In a perfect world I want to be relaxed, comfortable and free to express myself openly. And I don’t want to worry about being judged for doing it. I used to believe this was next to impossible, but with practice and patience I have learned that I can be my authentic self almost all of the time.
Being our natural self should be as simple as showing up, but if you have invested a lot of energy in developing multiple versions of yourself, you may have forgotten or accidentally cast aside your true self. In an uncertain world we have survived by developing a “this is me when I’m at work” self, a “me when I am in the company of total strangers” self, a “me when I am with my blended family” self, and multiple other masks that help us get along in the world.
We are not the first culture to mask our true nature. Greek Dionysian plays were intended to free human beings from established social conventions, uniting human beings and nature in superior harmony. The Saturnalia festival of Ancient Rome overturned social order by inviting both slaves and free citizens to celebrate with music and wild dancing. And the celebration known as the Venetian Carnival began as a way to give all people, especially the lower classes, a fun time. Masks guaranteed anonymity and gave everyone an opportunity to feel equal. Citizens could safely mock authority in public or pretend to be aristocracy as long as they wore a mask while doing so. Unfortunately, hiding one’s identity also encouraged people to explore their darker sides, including indecency, robberies and other crimes.
Today’s masks are invisible, but no less elaborate. We wear them to hide our flaws and put forward our best self. Social masks don’t make us fake or inauthentic. They guide us through unfamiliar environments and strengthen our ability to embrace the many roles life asks us to take on. Even so, something within us wants to be seen and accepted exactly as we are — flawed, incomplete and ever-becoming. We want to be authentic even if we don’t know what that means yet.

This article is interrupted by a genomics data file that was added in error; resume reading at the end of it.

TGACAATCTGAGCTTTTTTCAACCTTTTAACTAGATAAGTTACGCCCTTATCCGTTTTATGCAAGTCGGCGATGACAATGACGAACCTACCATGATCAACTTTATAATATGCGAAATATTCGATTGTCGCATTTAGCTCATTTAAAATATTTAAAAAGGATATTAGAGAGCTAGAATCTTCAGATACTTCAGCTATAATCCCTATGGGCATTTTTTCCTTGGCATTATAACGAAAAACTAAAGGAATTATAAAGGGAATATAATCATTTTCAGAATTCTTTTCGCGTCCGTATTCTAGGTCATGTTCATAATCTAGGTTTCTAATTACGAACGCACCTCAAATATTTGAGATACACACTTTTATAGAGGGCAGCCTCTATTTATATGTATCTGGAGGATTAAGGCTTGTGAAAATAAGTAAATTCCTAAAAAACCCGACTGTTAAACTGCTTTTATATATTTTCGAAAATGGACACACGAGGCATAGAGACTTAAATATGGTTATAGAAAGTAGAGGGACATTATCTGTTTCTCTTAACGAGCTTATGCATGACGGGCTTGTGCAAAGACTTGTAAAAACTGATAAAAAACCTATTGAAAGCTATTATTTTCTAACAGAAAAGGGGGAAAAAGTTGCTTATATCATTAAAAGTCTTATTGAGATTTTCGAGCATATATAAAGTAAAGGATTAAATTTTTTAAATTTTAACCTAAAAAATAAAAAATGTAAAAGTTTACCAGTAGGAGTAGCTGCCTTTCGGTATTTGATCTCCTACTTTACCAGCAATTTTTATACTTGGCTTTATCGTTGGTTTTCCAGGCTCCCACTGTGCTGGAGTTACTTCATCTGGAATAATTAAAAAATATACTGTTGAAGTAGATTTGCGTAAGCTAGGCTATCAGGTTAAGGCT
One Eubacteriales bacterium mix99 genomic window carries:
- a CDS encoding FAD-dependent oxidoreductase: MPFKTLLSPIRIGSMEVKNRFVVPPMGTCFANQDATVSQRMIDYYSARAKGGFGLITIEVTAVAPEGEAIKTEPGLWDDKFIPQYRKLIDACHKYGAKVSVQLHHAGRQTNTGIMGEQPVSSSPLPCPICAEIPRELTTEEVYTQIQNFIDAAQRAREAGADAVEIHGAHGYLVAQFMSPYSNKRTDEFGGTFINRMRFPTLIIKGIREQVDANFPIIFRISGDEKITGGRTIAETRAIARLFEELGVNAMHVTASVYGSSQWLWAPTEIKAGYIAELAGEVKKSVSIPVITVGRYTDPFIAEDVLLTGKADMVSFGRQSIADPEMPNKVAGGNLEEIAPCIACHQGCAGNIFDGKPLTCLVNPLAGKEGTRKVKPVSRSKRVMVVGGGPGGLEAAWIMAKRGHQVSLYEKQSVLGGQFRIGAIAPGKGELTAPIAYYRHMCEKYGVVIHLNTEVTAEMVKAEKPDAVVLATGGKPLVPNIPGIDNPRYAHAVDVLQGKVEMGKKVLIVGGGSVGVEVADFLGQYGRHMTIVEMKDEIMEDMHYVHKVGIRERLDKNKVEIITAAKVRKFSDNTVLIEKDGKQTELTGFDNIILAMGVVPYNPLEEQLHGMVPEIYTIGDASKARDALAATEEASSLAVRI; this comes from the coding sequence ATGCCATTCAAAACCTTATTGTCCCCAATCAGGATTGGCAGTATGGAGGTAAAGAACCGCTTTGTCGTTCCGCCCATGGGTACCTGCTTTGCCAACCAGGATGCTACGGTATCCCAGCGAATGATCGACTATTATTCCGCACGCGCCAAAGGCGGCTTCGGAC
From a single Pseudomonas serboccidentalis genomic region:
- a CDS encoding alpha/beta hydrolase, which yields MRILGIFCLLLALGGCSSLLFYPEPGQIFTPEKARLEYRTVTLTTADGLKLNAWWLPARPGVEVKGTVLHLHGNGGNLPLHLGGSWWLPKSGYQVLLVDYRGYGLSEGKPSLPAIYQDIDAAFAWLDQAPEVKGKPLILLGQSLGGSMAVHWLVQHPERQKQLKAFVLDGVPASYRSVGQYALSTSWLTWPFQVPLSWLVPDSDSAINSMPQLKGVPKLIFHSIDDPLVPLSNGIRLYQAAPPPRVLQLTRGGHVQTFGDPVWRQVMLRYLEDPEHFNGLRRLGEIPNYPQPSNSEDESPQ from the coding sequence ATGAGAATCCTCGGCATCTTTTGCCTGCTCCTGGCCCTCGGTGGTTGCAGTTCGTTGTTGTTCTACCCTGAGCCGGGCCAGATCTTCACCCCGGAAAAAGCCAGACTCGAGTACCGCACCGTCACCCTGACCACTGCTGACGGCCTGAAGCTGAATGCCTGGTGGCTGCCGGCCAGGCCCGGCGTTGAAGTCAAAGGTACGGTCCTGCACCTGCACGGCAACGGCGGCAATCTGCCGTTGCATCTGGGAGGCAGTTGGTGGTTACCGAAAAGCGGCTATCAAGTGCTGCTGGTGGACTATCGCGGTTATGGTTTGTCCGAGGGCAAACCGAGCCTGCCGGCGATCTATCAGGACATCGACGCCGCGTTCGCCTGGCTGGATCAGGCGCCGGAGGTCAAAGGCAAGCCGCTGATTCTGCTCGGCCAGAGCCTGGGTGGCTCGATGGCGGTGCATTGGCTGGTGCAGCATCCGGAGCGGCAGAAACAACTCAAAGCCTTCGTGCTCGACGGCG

We may not remember or even know what our genuine self looks like, but it has been with us all along. Here are a few suggestions on where to look and how to begin:
• Assume that you are wearing at least nine semi-transparent masks. You may remember having already removed other masks earlier in your life-journey. Examine the remaining masks, noticing where they are attached and how they make you feel. Give yourself permission to dissolve the next artifice or mask. It will happen in its own time and way.
• Notice that within you is an updated, lighter and more transparent version of you. It looks like a relaxed and unburdened version of you. Ageless and timeless, it is breathing comfortably and deeply, inviting you to do the same. It may feel odd when you first attempt it, but by aligning your breathing with this being and placing your focus on the transparency of this being, it will begin to feel familiar. In time you will recognize this (being) as yourself.
• Let the physical sensations of your body guide your next steps. When you feel comfortable sensations of genuine being, try to reproduce them. When you feel discomfort, tightness, an inability to breathe deeply or focus on the truth, you may want to revisit the exercises above. Eventually, you will feel more sincere in friendships and relationships. You will become naturally what you (already) are. You may not know what it is yet, but you will soon discover it.
• Be gentle with yourself. It took me several years to remove the first few masks; others fell away more quickly. Some of them are common and easy to figure out. Others are more puzzling and have unique unlocking mechanisms. André Berthiaume said, “We all wear masks, and the time comes when we cannot remove them without removing some of our own skin.” I’m not sure that we’ll get to all of them in one life, but I hope so.